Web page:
Beneath a chic Greenwich Village restaurant, beyond the room of champagne boxes, through the door with the leather belt for a doorknob, behind the fake-blood-covered-pony wall and past the oil tank, Stuart Ross has built a secret bunker.
“I’ve been storing and building survival tools down there and giant weapons of mass attraction for nearly a decade,” the eclectic 49-year-old artist tells The Post. “I also have medical and art supplies, a slew of reclaimed refuse — all the essentials for quality apocalypse living.”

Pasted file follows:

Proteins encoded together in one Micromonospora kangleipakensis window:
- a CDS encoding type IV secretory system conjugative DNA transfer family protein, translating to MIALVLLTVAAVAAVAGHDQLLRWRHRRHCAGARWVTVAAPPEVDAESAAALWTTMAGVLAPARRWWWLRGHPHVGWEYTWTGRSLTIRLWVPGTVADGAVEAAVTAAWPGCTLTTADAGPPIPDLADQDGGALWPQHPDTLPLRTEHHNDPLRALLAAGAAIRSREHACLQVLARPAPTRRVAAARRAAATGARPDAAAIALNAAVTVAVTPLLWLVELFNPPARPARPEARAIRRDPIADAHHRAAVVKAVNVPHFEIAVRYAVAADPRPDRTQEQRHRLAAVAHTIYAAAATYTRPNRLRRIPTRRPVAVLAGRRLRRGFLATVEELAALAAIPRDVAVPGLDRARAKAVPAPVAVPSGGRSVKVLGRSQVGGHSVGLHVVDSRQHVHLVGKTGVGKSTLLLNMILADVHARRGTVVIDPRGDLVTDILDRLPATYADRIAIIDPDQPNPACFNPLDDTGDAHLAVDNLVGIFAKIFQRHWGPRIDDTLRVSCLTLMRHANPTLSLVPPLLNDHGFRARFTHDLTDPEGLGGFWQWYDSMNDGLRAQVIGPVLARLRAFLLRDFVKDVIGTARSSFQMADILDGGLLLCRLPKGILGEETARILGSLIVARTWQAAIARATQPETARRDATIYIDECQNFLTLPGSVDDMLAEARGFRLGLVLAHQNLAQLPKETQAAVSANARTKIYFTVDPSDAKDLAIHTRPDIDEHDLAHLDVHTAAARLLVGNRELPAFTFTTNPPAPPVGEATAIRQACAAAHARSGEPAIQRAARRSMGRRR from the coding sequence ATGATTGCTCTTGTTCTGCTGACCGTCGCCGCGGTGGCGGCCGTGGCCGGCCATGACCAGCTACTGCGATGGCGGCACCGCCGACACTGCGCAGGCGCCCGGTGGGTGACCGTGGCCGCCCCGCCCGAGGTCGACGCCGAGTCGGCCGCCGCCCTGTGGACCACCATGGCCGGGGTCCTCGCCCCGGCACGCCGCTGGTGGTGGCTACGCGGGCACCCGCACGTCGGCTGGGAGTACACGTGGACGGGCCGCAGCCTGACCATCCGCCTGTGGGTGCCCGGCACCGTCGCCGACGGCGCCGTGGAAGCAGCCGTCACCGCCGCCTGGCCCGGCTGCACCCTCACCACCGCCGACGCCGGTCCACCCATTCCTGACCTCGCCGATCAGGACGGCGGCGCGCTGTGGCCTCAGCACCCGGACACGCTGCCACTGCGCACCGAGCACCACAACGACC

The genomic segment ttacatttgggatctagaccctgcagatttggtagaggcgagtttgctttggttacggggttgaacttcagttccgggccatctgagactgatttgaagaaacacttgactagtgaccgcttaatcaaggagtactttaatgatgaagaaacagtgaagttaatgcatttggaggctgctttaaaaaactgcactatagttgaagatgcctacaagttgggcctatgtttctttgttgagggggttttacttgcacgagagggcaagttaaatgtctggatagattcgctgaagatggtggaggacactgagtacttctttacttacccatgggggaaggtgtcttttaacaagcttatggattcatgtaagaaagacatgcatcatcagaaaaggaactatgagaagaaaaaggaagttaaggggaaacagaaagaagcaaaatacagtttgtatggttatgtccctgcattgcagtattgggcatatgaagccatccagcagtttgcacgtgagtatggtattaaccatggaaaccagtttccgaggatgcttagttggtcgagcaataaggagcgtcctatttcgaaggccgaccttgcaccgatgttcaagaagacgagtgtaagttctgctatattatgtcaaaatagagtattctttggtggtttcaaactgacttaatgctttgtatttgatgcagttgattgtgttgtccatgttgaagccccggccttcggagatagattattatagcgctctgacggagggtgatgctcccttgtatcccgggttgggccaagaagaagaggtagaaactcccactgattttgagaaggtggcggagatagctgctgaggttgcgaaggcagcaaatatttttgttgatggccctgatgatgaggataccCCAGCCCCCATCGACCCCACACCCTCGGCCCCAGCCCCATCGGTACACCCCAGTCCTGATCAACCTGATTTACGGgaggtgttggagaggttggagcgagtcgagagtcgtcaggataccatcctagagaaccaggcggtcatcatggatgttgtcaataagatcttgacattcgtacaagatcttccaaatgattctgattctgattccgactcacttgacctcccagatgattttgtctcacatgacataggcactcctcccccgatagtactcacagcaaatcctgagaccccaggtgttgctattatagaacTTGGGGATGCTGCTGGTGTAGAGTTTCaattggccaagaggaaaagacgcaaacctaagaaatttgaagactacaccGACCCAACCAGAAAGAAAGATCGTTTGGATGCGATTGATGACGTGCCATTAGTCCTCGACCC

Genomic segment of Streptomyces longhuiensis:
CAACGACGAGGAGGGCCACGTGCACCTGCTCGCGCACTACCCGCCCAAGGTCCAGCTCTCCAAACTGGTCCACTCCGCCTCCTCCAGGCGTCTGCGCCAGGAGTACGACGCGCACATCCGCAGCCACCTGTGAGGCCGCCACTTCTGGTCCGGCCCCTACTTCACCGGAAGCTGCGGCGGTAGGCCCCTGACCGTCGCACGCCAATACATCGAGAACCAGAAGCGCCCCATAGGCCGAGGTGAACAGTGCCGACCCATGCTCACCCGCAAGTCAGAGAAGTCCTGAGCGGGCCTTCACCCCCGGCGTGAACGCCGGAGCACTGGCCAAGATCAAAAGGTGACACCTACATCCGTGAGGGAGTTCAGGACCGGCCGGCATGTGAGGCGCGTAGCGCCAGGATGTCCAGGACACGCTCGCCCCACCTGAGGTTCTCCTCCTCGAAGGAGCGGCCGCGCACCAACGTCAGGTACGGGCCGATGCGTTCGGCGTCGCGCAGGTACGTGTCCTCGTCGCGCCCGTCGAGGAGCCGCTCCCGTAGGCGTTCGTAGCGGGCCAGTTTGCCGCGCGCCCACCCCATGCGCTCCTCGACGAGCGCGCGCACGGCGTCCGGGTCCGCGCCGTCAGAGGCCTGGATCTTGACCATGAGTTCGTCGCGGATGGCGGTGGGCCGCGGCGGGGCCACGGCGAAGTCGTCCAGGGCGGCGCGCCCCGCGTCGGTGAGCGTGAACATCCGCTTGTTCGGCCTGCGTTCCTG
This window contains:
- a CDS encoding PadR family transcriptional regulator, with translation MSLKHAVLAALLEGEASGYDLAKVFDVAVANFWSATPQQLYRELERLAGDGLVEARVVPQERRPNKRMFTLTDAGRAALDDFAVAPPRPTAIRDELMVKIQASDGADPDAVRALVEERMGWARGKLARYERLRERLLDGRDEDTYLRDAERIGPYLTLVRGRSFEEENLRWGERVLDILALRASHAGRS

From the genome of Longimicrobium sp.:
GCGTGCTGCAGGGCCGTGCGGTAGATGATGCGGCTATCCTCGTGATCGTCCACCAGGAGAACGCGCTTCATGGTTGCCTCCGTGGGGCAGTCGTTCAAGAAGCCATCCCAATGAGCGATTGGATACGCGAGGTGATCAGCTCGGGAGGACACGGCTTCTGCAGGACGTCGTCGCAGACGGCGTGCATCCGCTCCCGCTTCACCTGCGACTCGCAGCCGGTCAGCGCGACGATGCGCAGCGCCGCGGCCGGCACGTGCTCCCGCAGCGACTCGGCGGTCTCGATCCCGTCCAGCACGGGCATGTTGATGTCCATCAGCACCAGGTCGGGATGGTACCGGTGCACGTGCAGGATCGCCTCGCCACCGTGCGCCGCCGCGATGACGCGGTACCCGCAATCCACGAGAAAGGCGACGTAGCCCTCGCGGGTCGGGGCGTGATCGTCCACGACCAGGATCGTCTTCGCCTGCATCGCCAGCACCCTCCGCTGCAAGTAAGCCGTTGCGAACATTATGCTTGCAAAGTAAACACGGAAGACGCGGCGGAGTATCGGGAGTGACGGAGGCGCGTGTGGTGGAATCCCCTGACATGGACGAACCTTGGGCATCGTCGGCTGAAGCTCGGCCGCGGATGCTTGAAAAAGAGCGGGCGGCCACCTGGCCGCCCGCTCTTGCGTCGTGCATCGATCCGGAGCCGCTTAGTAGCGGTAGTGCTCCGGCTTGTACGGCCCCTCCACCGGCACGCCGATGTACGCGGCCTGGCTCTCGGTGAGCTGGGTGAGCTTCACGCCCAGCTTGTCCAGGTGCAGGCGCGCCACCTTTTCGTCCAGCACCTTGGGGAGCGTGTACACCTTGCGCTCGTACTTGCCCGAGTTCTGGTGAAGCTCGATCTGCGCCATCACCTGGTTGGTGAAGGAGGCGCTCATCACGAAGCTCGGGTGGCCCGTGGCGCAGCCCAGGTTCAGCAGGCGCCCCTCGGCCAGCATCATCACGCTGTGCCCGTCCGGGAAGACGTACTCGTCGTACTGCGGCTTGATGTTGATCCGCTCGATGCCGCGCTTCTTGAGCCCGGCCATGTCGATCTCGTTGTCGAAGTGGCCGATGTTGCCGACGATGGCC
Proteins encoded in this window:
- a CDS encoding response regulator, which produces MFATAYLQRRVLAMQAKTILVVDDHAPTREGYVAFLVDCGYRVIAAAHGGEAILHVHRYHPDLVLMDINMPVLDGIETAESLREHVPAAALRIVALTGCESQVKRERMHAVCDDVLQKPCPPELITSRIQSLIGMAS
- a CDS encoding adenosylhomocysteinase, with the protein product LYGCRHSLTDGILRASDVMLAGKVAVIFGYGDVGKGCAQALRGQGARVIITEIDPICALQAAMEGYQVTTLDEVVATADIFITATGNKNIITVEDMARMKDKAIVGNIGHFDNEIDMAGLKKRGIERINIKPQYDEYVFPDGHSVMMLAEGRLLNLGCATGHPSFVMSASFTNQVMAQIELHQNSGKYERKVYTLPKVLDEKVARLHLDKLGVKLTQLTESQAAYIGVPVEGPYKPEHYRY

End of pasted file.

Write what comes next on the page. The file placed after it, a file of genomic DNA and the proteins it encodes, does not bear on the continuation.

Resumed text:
The studio is just 91 square feet with 7-foot-high ceilings. But it’s all Ross’. And in his eight years occupying it, he hasn’t paid a penny.
“The price is right,” he says. “It’s tiny but it’s functional.”
And while the Queens native isn’t quarantining in his basement refuge during the coronavirus lockdown, its continued existence in New York’s bowels brings him comfort in these uncertain times, he says.
“It’s amazing to have a hidden space in a Greenwich Village basement to know I can escape to, especially when the world’s falling apart,” he says. “It’s just you, the rodents and the roaches. Real solitude.”
Source: Read Full Article